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Mastering CI/CD: A Comprehensive Guide to Building Jenkins-GitHub Pipelines

Step-by-Step Guide: Creating and Deploying a Freestyle Jenkins Project for Efficient Software Development2

Boost Your DevOps Efficiency with Jenkins: Say Goodbye to Manual Server Updates

Picture this: Your hardworking team is dedicated to delivering new features promptly, but the process of transitioning code from development to testing and production is a tedious task. Manually pulling code from version control, running tests, and ensuring a smooth deployment can be time-consuming and error-prone. As the frequency of commits increases, developers find themselves repeating this server update process over and over again. Discover how Jenkins can revolutionize your workflow, automating server updates and streamlining your DevOps pipeline.

Here’s a manual way to update servers:

  • SSH into the server.
  • Pull from VCS.
  • Check configs before starting the app.
  • Start app in containers.
  • Check logs and make sure app is running.
  • End SSH session.

So, how to automate this process? Enter the paradigm of Dev Ops, Dev Ops focuses on making the cycles of development and operations compatible with each other, it tries to bind them both together. Jenkins is a CI/CD Dev Ops tool built in Java.

As mentioned in the title, we are going to see how Jenkins can help us eliminate this manual process and automate the entire flow.

Prerequisites
Before getting started with our recipe let’s get our ingredients straight.

This tutorial is going to use Jenkins installed on local machine, in case you are doing it on a remote computer replace localhost by your computer IP

Firstly, Jenkins needs to be installed on the computer you are trying to deploy on, installation instructions here: https://www.jenkins.io/doc/book/installing/. Secondly, this demo is going to use docker so if you want to follow along install docker on your system, guide: https://docs.docker.com/engine/install/.

Lastly, we need a project repository set up on a VCS like GitHub.

Post Installation Steps
Once Jenkins installation is completed, go to http://localhost:8080 and a screen will appear asking you to unlock Jenkins. To set up your user, which is a mandatory process, follow this guide: https://www.jenkins.io/doc/book/installing/linux/#setup-wizard

Creating Jenkins Project
Jenkins has 2 types of projects, Freestyle and Pipeline. The major difference in both is that pipeline projects follow a particular flow and can have multiple agents and stages to build, test and deploy the project. Freestyle project is easy to set up and get started with. Now let’s start with our project configuration.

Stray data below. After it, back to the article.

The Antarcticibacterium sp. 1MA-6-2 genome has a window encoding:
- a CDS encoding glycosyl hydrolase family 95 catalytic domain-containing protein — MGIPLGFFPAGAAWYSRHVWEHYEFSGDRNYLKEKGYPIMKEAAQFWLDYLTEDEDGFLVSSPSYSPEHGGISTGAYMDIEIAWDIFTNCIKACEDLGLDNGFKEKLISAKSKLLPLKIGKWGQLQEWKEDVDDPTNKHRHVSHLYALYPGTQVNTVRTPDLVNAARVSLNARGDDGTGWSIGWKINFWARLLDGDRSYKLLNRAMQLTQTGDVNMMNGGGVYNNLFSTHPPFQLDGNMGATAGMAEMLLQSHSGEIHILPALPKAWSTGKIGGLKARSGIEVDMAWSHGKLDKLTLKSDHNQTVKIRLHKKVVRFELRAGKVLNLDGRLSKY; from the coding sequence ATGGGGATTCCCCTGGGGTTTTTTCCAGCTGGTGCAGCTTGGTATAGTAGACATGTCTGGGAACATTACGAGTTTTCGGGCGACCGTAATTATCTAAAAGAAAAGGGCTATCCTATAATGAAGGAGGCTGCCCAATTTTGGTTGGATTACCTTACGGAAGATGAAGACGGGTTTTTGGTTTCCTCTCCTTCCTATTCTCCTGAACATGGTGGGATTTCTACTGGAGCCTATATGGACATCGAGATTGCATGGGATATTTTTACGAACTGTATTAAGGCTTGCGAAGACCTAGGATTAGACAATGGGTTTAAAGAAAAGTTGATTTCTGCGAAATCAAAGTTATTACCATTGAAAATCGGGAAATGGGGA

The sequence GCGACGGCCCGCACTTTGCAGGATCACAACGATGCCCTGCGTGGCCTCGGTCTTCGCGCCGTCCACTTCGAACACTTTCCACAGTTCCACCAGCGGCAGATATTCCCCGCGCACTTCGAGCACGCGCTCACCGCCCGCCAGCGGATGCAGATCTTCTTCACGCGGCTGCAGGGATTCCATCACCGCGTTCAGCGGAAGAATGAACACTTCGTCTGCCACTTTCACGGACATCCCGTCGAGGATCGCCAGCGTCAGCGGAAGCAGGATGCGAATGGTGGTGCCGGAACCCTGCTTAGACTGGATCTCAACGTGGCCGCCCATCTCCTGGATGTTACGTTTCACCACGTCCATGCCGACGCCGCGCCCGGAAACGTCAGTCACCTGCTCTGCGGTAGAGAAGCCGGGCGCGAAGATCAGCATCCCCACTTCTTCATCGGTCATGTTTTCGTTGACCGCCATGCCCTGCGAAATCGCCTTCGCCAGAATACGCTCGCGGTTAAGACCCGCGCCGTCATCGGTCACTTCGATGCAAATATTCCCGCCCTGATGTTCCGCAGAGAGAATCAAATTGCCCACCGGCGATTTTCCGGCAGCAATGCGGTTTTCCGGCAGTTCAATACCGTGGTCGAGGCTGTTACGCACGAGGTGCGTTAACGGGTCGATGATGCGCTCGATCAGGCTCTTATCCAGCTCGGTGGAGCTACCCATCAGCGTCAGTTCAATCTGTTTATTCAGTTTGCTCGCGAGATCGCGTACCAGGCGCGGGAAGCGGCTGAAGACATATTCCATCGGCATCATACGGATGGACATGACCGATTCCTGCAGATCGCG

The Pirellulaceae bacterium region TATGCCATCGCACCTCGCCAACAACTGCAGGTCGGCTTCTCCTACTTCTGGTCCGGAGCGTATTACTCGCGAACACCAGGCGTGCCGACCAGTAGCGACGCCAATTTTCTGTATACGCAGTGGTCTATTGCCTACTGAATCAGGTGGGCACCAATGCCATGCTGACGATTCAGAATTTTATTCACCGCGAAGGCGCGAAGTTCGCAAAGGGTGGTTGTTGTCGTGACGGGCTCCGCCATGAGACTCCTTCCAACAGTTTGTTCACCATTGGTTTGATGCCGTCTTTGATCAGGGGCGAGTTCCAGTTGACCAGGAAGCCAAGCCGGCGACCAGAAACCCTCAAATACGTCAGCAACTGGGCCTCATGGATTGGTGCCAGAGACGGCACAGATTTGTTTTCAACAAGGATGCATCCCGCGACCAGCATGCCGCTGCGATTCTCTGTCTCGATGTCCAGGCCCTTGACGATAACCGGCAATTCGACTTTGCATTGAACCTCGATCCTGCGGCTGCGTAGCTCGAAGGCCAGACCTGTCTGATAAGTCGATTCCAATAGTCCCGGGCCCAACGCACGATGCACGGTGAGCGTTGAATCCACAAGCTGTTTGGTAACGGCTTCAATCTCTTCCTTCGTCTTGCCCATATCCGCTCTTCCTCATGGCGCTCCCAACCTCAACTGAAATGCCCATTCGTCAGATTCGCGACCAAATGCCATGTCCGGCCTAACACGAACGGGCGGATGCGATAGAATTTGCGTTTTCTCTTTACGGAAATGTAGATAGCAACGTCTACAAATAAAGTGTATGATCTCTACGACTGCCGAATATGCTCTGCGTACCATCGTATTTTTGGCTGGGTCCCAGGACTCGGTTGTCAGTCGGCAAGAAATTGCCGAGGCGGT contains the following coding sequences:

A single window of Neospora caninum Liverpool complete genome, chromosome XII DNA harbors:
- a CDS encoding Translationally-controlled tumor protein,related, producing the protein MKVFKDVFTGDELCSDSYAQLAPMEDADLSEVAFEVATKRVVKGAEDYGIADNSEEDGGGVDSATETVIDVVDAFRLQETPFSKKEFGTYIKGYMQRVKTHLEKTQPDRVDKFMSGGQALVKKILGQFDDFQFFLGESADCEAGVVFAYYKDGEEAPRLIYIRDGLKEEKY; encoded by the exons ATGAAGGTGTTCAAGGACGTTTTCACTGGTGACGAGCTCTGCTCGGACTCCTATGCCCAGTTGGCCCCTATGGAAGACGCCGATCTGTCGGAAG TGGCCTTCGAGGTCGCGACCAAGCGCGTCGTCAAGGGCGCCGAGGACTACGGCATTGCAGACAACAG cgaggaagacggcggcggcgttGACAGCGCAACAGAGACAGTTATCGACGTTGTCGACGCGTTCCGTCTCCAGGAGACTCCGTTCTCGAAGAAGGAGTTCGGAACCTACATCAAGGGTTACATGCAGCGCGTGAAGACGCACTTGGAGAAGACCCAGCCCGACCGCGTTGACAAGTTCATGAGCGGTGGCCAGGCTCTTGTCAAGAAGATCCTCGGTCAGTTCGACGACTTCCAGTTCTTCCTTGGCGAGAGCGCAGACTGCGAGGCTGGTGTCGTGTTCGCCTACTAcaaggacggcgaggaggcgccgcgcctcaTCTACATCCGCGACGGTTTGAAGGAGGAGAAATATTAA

After you are logged in, you will see a screen like this. This is the Jenkins home page or dashboard, here a user can see all the pipelines created and a summary of the pipeline.

jenkins codeacademia


Here, we have to click on New Item at the top left, following this, enter a name for your project, click on Freestyle project and hit OK

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The next step is to configure our project with VCS information, I am going to use GitHub as a VCS. Tick GitHub project and and enter the repository URL.

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Scroll down a little and we can see a Source Code Management form asking for the credentials to log in to VCS and the branch to use. In case of a fresh installation, credentials need to be added to Jenkins, to do this click on the Add button, enter your username and password click on Add.

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Now we enter in the section of Build Triggers, here we set triggers which will tell Jenkins when to build a project. The most common and efficient way to do this is by using web-hooks.

Web hooks allow interaction between web-based applications through the use of custom callbacks. The use of web-hooks allows web applications to automatically communicate with other web-apps. A web-hook is set to trigger when a certain event occurs.

In our case, the event which will trigger the webhook is going to be a push action to the remote repository. We are not going to use webhooks in this tutorial instead we will be using the Poll SCM option, what this option does is that it continuously queries the VCS, based on a predefined schedule, for new changes. If new changes are encountered then Jenkins will start the project build steps.

The predefined schedule used here is * * * * * which is a time schedule for every minute, Jenkins uses a syntax similar to Crontab, explore the format on crontab.guru.

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The only step remaining is to write the build commands to do so head over to the Build section and write your docker build and run commands in detached mode.

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We are done setting up our project, the last step is to click Save at the bottom of screen and start the first build by clicking on the Build Now button.

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On a successful build, the build number will show a green tick icon and your app will be published on specified port of defined network, in our case, the app will go live on localhost:3000. You can check the console output for the build process by clicking on the drop down beside the build number.

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With the help of this console output, a user can debug the build process.

Conclusion
Hope you were able to follow along and successfully complete your first build. I will be more than happy to answer your doubts in the comments. Thanks for reading! Stay in touch for more such tutorials on automation and python projects.

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